I know my friends have their own lives and have their own ideas of spending their free time decompressing, but it’s also been nice when I get to steal a few moments of their time to connect with them. It makes me miss our game nights or spontaneous hang outs.
Jeremy has been such wonderful company during this time. After six weeks of spending every second together, he’s still able to find moments to make me laugh, to make me smile, and to find adventure. He’s been a great partner in this crisis.
a little sad. maybe a little disappointed, too.
I’m not depressed. I suppose six weeks of staying at home has made me become a little introspective. I’ve found myself becoming a little irritable and sensitive. Little things make me snappy and I find myself furrowing my brows throughout the day, just overthinking the little things.
The biggest disappointment has been this pandemic and how the country has handled it. I didn’t have any expectations coming into this pandemic because we’ve never experienced something of this caliber before. However, seeing how several countries have mandated a complete lockdown as soon as the threat became real as made me wonder why our nation has not done the same thing. I’m sure it comes down to one narcissistic orange man, but we’re completely flooded with information from all sides telling us to stay home. Everything from television ads, to social media, to friends and family, to scientists, to the CDC, to doctors and nurses, to other countries around the world. Everyone is chiming in on the same message: stay home. And what do people do? Cry out in outrage at the fact that we have been stripped of our freedom to do as we please. Come on.
I’m sad. Seeing things stall with my relationship makes me wonder what I’m doing sometimes. It makes me a little distant, as if I am protecting myself from becoming too vulnerable. Being childfree makes me free from time constraints of getting married and settling down, but it is nice to find comfort in something that is stable. I don’t want to constantly be in a state of upheaval. I’m tired of moving and tired of coping with loss. I want to know that I have something permanent.
I’m pissed. I can’t fuckin’ believe I have to live with a roommate. Sure, she’s nice and all but I didn’t think that after graduate school, I’d be living with another stranger. I need to re-frame my thinking about this. I should be grateful for this opportunity to live with my boyfriend. He is so accommodating that I really shouldn’t be complaining. But here I am.
I’m taking a class on “The Science of Well-being” online from Yale. The professor basically reviews the concepts of happiness and how this can be applied in real life. These concepts are all based on the literature. I thought it would be enlightening, but it’s everything I know already. Taking this class also highlights something that I’ve always felt about school: put in the least amount of effort required to get the grade that I want. I find myself zoning out often because I know that I can “ace” all the quizzes that are provided at the end of the lecture.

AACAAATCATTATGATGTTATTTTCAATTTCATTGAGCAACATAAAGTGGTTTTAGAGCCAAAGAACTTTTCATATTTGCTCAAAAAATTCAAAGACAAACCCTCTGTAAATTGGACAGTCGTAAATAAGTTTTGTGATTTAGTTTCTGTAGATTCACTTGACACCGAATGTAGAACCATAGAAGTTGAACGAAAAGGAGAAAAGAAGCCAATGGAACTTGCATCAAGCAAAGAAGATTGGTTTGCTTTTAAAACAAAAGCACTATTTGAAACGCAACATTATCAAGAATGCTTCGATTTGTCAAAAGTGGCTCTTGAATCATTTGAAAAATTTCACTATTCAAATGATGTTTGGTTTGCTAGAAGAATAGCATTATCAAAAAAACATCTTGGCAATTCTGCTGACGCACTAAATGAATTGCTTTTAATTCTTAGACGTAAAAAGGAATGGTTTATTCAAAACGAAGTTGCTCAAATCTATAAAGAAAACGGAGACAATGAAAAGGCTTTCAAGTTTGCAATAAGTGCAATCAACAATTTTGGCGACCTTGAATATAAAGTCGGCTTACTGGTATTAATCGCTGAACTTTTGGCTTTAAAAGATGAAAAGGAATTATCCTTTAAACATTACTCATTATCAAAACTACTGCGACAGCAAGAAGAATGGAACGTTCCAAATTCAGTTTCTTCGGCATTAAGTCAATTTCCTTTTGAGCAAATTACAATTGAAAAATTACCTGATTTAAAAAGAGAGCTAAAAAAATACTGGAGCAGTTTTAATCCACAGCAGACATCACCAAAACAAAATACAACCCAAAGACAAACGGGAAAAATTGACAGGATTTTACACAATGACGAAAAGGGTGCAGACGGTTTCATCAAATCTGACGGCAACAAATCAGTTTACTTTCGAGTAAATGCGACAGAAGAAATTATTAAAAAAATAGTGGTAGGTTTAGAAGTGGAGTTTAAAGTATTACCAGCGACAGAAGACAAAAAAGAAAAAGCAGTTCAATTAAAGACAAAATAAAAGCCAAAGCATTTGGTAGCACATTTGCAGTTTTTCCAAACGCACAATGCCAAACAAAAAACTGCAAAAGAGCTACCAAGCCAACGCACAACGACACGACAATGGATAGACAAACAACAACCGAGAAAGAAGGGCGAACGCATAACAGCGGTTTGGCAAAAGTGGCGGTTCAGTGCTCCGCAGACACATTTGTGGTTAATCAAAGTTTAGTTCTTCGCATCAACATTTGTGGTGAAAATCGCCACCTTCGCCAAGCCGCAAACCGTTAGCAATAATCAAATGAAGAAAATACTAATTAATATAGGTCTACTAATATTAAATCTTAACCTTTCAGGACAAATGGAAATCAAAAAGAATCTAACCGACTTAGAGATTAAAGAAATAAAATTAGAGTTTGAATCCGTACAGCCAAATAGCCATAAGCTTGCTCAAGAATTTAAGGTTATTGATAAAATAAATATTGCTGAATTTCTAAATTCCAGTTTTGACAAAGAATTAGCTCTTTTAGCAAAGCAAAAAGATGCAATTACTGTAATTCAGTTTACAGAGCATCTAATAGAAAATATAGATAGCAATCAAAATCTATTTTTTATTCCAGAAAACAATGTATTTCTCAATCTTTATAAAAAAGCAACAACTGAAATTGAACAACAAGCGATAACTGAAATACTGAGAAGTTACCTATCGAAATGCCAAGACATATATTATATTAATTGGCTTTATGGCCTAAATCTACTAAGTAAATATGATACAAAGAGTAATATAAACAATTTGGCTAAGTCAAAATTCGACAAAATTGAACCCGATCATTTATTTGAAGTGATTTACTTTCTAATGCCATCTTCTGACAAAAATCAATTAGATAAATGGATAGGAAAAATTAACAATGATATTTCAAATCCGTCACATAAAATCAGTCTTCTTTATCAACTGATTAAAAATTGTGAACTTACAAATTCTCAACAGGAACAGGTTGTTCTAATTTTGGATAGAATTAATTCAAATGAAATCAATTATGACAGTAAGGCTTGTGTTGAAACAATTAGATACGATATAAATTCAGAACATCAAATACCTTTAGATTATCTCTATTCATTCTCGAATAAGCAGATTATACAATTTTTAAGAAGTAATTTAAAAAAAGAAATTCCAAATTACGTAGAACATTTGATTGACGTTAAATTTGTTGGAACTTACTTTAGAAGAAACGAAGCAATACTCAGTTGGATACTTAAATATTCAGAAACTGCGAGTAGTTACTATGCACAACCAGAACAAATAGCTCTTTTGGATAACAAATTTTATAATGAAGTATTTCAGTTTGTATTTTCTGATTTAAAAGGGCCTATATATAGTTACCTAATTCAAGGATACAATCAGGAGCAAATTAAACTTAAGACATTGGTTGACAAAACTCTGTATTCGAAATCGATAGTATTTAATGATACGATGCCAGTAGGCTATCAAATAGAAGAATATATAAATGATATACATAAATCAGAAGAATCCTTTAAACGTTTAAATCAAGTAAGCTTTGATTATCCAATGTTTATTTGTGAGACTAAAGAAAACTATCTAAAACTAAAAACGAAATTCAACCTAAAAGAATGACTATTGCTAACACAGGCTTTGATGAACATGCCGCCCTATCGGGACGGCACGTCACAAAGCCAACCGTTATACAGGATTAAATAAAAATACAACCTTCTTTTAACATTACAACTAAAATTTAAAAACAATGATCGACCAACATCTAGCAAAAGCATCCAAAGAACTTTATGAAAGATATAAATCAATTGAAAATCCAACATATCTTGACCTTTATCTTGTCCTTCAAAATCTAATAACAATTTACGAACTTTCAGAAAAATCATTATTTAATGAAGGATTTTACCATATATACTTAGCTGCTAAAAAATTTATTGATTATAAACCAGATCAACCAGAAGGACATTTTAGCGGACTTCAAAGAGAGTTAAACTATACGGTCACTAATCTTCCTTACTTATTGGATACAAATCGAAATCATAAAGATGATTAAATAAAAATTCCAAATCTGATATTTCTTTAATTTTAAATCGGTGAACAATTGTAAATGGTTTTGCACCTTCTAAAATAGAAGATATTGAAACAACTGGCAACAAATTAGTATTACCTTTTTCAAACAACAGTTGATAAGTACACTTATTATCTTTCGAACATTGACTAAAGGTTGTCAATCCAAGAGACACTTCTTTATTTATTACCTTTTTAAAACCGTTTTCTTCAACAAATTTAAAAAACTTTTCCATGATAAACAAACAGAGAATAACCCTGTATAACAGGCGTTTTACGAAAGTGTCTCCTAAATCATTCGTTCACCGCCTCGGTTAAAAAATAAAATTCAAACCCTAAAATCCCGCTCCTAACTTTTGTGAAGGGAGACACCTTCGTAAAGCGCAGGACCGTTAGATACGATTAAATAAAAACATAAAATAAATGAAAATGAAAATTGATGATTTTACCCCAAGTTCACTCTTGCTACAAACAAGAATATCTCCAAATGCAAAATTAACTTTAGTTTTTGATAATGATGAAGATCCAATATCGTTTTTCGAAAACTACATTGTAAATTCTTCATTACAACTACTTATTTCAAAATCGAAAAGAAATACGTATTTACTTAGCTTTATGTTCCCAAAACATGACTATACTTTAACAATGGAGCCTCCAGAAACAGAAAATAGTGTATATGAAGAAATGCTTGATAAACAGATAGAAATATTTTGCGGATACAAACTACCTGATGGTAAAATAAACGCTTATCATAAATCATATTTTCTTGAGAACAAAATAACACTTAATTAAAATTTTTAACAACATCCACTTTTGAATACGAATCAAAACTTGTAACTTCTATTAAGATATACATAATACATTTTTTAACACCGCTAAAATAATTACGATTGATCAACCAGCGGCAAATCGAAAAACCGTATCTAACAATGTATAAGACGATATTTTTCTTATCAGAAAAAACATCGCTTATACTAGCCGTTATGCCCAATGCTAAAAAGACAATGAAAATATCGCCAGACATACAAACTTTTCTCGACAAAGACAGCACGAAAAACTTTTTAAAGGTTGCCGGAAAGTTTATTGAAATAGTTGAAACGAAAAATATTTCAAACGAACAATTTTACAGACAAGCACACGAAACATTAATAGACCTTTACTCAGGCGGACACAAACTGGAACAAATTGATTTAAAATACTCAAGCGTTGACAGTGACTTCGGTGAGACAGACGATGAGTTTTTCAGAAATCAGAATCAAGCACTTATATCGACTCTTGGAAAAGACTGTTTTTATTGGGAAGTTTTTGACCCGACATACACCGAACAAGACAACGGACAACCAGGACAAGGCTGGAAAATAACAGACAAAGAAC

Venting here makes me feel like such a whiner. These are the smallest first world issues that I’ve ever read in my life. Okay, I’m going to write a re-do.
What causes a binge:
This is Water
David Foster Wallace
The thing is that there are obviously different ways to think about these kinds of situations. In this traffic, all these vehicles stuck and idling in my way: It’s not impossible that some of these people in SUV’s have been in horrible auto accidents in the past and now find driving so traumatic that their therapist has all but ordered them to get a huge, heavy SUV so they can feel safe enough to drive; or that the Hummer that just cut me off is maybe being driven by a father whose little child is hurt or sick in the seat next to him, and he’s trying to rush to the hospital, and he’s in a way bigger, more legitimate hurry than I am — it is actually I who am in his way. Or I can choose to force myself to consider the likelihood that everyone else in the supermarket’s checkout line is just as bored and frustrated as I am, and that some of these people probably have much harder, more tedious or painful lives than I do, overall.
The really important kind of freedom involves attention, and awareness, and discipline, and effort, and being able truly to care about other people and to sacrifice for them, over and over, in myriad petty little unsexy ways, every day. That is real freedom. The alternative is unconsciousness, the default-setting, the “rat race” — the constant gnawing sense of having had and lost some infinite thing.
It is about simple awareness — awareness of what is so real and essential, so hidden in plain sight all around us, that we have to keep reminding ourselves, over and over: “This is water, this is water.”
It is unimaginably hard to do this, to stay conscious and alive, day in and and day out.
Guided and pure self help is demonstrated to be more effective than waiting list (control). Pure self help may be as effective as guided self help if the participants complete the entire manual. It is still difficult to draw conclusions from the data due to subjectivity.
Carter, J. C., & Fairburn, C. G. (1998). Cognitive–behavioral self-help for binge eating disorder: A controlled effectiveness study. Journal of Consulting and Clinical Psychology, 66(4), 616.